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Order your copy of The Alabama Tax & Budget Handbook today!
Arise has done it again! We’ve created the most accessible, awe-inspiring and mind-blowing guide to Alabama’s finances since 2005 – the last time we published The Alabama Tax & Budget Handbook.
The 10th anniversary edition has everything you always wanted to know about where state dollars come from and where they go, complete with eye-catching new charts and graphs! (Not to mention cartoons! Who doesn’t love cartoons?)
Order it. Binge-read it. Impress others with your mastery of budgets, tax thresholds, structural deficits and what they all mean in the real world. It’s all yours at the bargain price of free!
Join us at the 2015 annual meeting!
Your voice matters! We expect a huge crowd at the 2015 Arise annual meeting. ACPP members will gather Saturday, Sept. 12, 2015, from 9:30 a.m. to 3 p.m. at Aldersgate United Methodist Church in Montgomery (get directions here) to choose our 2016 issue priorities. New proposals will compete with four existing priorities for five slots on ACPP's issue roster.
Both member groups and individual members can help choose next year's priorities. Member groups in good standing can bring up to six representatives who can cast seven votes each, for a total of up to 42 votes per group. Individual members can cast five votes each. A member can vote as an individual or a group representative, but not both. Attendance is free, though we ask you to bring $10 for lunch if you can.
Click here to RSVP today. If you have questions about the event or your membership status, call us at 334-832-9060. We hope to see you there!
Arise Daily News Digest 7-7-2015
AL.COM - More Alabama counties issuing gay marriage licenses.
AL.COM - Presidential candidate Ted Cruz set for Alabama visit.
AL.COM - Alabama, other states want safeguards for churches' tax-exempt status.
AL.COM - BP oil spill settlement: Alabama coast got shortchanged, Byrne says.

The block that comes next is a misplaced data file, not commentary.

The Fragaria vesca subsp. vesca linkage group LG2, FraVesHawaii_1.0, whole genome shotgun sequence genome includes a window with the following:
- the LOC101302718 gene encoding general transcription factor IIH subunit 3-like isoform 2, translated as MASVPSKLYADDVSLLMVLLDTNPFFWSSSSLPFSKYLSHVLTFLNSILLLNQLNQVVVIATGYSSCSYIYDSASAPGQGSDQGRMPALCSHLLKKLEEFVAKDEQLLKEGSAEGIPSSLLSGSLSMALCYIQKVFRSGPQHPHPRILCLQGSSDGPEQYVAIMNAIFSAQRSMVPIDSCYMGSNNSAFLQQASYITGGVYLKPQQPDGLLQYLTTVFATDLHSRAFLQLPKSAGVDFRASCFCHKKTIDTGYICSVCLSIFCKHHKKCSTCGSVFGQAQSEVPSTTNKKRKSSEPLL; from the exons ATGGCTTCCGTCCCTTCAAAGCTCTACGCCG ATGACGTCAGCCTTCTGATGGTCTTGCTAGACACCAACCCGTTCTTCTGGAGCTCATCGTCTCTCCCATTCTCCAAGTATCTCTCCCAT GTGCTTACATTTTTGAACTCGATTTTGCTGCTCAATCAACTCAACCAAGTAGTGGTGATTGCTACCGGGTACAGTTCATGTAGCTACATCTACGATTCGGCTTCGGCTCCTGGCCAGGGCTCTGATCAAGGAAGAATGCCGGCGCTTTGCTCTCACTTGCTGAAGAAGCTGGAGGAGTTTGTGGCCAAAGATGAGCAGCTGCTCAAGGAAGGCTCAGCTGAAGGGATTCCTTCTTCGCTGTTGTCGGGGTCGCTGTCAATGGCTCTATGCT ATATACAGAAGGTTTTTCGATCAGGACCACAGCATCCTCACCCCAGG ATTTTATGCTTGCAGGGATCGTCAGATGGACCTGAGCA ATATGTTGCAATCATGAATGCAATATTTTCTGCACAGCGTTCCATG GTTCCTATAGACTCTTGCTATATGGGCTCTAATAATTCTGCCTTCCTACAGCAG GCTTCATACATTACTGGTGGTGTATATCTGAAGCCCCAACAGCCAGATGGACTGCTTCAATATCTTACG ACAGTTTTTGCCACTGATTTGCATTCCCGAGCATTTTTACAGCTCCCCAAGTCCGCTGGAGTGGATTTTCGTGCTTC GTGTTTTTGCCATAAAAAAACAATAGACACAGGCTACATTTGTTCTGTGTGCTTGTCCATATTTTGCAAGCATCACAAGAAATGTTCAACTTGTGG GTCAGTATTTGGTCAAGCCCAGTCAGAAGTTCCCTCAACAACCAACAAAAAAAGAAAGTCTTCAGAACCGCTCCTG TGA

AL.COM - Hospitality wages are going up in southern Alabama: how much higher could they rise?
AL.COM - State Sen. Larry Stutts responds to negligence lawsuit.
AL.COM - Miniature battle flags, other Confederate items for sale in Alabama Capitol store.
AL.COM - Alabama lawmakers acquire taste for Sunday sales, draft beer.
AL.COM – Contributor Andrew Manis: Southern heritage is both black and white, but Confederate 'cornerstone' was white supremacy.
ALABAMA POLITICAL REPORTER - Questions Remain About $250 Million "Advance"
ALABAMA POLITICAL REPORTER - Alabama Jobs Foundation on BP Settlement
ALABAMA POLITICAL REPORTER - Bentley Defends His Decision to Take Down Confederate Flags
ALABAMA POLITICAL REPORTER - Alabama Still Needs Gambling Dollars Says Alabama Jobs Foundation Director
ALABAMA POLITICAL REPORTER - Contributor Jim Ziegler: State should not waste $2.3 Billion BP settlement.
ANNISTON STAR - State suicide rates near all-time high.
ANNISTON STAR - Alabama GOP faces shifting ground on same-sex marriage.
ANNISTON STAR - The Anniston Star: Alabama's budgetary wounds.
ANNISTON STAR - The Anniston Star: More gun deaths in Chicago.
MONTGOMERY ADVERTISER - BP money unlikely to address General Fund woes.
OPELIKA-AUBURN NEWS - UAB launches network for women leaders in higher education.
DOTHAN EAGLE - No Child Left Behind reform needed to address achievement gaps.
DOTHAN EAGLE - The Dothan Eagle: A debate without resolution.
WASHINGTON POST - Is this cold, rural state home to the nation’s healthiest democracy?
WASHINGTON POST - Steve King wants resolution denouncing Supreme Court same-sex marriage ruling.
WASHINGTON POST - Columnist Michael Gerson: Rust-belt revivalists can’t save the GOP.
WASHINGTON POST - The Washington Post: How Texas is whitewashing Civil War history.
NEW YORK TIMES – Study Finds Most States Have No Black Elected Prosecutors
NEW YORK TIMES – White House Solar Plan Aims at Low- and Middle-Income People
NEW YORK TIMES – Screen Addiction Is Taking a Toll on Children
NEW YORK TIMES – Columnist Joe Nocera: The Good Jobs Strategy
New revenue for a stronger Alabama